The disappearance of Arctic sea ice makes it almost IMPOSSIBLE for polar bears to survive
The iconic polar bear faces extreme difficulties as the disappearance of sea ice makes it almost impossible for them to eat enough food to raise healthy puppies, according to a study.
Polar bears depend on sea ice to hunt seals, mate and give birth to their cubs.
But this crucial sea ice is fading at an alarming rate due to climate change and has been shown to be causing major problems for animals.
They are forced to spend more time fasting on land, as sea ice disappears earlier and reappears later in the year, which affects their weight.
Lowering fat levels makes it harder for females to raise their young and now they are producing smaller litters.
Experts predict that litters will continue to decline over the next three generations if sea ice continues to disappear at its current rate.
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In a new study, scientists monitored 43 adult women from 1991-1997 and 38 adult women from 2009-2015. revealed that animals do not move as much as they used to because of the disappearance of sea ice
Polar bears rely on the use of sea ice to hunt seals in search of food and then mate, have puppies and raise them. But this crucial sea ice is fading at an alarming rate due to climate change and it has been shown to be causing important problems for animals (stocks)
WHAT DO POLAR BEARS USE ICE?
The Arctic sea ice sheet is a large area of frozen seawater that floats over the Arctic Ocean.
It is surrounded by seas and straits.
For polar bears, sea ice is a crucial platform for life.
They use ice to travel long distances to new areas.
They hunt seals looking for their dens or sitting next to the holes in the ice, waiting for the unsuspecting prey to appear.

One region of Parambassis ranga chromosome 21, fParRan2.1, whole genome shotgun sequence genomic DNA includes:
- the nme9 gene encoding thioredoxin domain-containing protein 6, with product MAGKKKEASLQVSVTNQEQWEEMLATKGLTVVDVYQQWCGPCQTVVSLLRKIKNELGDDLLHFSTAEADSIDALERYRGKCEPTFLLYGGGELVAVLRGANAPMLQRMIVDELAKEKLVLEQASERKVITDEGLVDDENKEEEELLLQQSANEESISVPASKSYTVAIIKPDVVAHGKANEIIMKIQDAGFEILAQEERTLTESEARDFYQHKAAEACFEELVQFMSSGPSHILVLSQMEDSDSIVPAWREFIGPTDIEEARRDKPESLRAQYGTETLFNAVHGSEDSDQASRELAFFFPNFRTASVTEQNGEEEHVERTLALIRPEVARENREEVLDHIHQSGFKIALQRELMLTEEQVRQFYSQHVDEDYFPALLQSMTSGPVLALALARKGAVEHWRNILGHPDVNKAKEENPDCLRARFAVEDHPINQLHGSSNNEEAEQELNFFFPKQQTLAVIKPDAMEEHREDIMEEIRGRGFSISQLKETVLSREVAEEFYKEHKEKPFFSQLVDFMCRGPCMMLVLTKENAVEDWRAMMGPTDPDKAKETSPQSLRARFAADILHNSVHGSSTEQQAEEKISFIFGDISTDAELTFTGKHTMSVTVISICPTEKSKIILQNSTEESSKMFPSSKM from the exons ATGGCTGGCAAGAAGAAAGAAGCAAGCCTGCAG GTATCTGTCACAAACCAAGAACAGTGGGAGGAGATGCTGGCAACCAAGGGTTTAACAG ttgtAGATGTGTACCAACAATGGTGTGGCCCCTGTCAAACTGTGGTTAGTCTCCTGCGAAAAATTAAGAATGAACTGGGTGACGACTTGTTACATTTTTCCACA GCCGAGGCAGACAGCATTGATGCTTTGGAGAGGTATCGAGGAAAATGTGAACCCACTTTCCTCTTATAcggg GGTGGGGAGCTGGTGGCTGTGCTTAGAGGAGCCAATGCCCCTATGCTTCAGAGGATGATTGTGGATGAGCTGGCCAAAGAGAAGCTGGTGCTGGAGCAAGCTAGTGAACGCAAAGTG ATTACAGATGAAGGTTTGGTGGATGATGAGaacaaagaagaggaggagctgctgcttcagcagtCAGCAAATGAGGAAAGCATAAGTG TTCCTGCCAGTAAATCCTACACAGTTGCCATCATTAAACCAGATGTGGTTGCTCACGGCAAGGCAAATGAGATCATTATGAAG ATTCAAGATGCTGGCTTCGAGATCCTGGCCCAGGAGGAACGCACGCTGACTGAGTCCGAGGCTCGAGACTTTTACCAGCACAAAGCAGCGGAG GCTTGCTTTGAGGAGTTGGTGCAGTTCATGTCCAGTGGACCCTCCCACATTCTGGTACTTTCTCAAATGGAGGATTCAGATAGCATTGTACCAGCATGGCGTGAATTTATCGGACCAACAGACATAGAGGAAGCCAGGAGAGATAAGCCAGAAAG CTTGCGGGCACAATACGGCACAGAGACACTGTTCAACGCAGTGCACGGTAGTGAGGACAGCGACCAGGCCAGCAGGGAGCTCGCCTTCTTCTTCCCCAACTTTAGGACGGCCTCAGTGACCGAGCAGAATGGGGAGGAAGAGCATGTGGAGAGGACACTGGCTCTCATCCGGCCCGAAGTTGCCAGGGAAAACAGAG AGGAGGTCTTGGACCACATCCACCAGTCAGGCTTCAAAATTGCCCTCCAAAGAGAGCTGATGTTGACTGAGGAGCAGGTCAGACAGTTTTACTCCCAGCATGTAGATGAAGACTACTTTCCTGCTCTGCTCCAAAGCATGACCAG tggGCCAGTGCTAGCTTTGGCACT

Sometimes, pregnant females dig in sea ice to create maternity dens, where they give birth and care for their puppies.
Kristin Laidre, an Arctic ecologist at the University of Washington who studied polar bears for 20 years, says: "We know that sea ice, which is where bears should be, is declining very rapidly."
& # 39; When there is no sea ice shelf, bears end up moving to the ground without access or with minimal access to food.
"Our research analyzed how these changes affect your body condition and reproduction."
As the main predator at the top of the food chain, the impact of climate change is amplified and acts as a prophecy for all other species, indicating that many more species will suffer similar fates.
"Polar bears are an omen for the future," said Kristin Laidre, an Arctic ecologist at the University of Washington.
"The changes we document here are going to affect everyone around the world."
They have a long life, long gestation periods and need to eat large amounts of food to survive. As a result, they are less flexible to change from generation to generation.
And the rapid alterations of the environment are causing chaos in the carnivores.
In a new study published in Ecological applicationsDr. Laidre monitored 43 adult women from 1991-1997 and 38 adult women from 2009-2015.
The bears were evaluated from the air or reassured and evaluated to determine their fat levels and overall health.
"Climate-induced changes in the Arctic are affecting polar bears," said Dr. Laidre, who was the lead author of the study.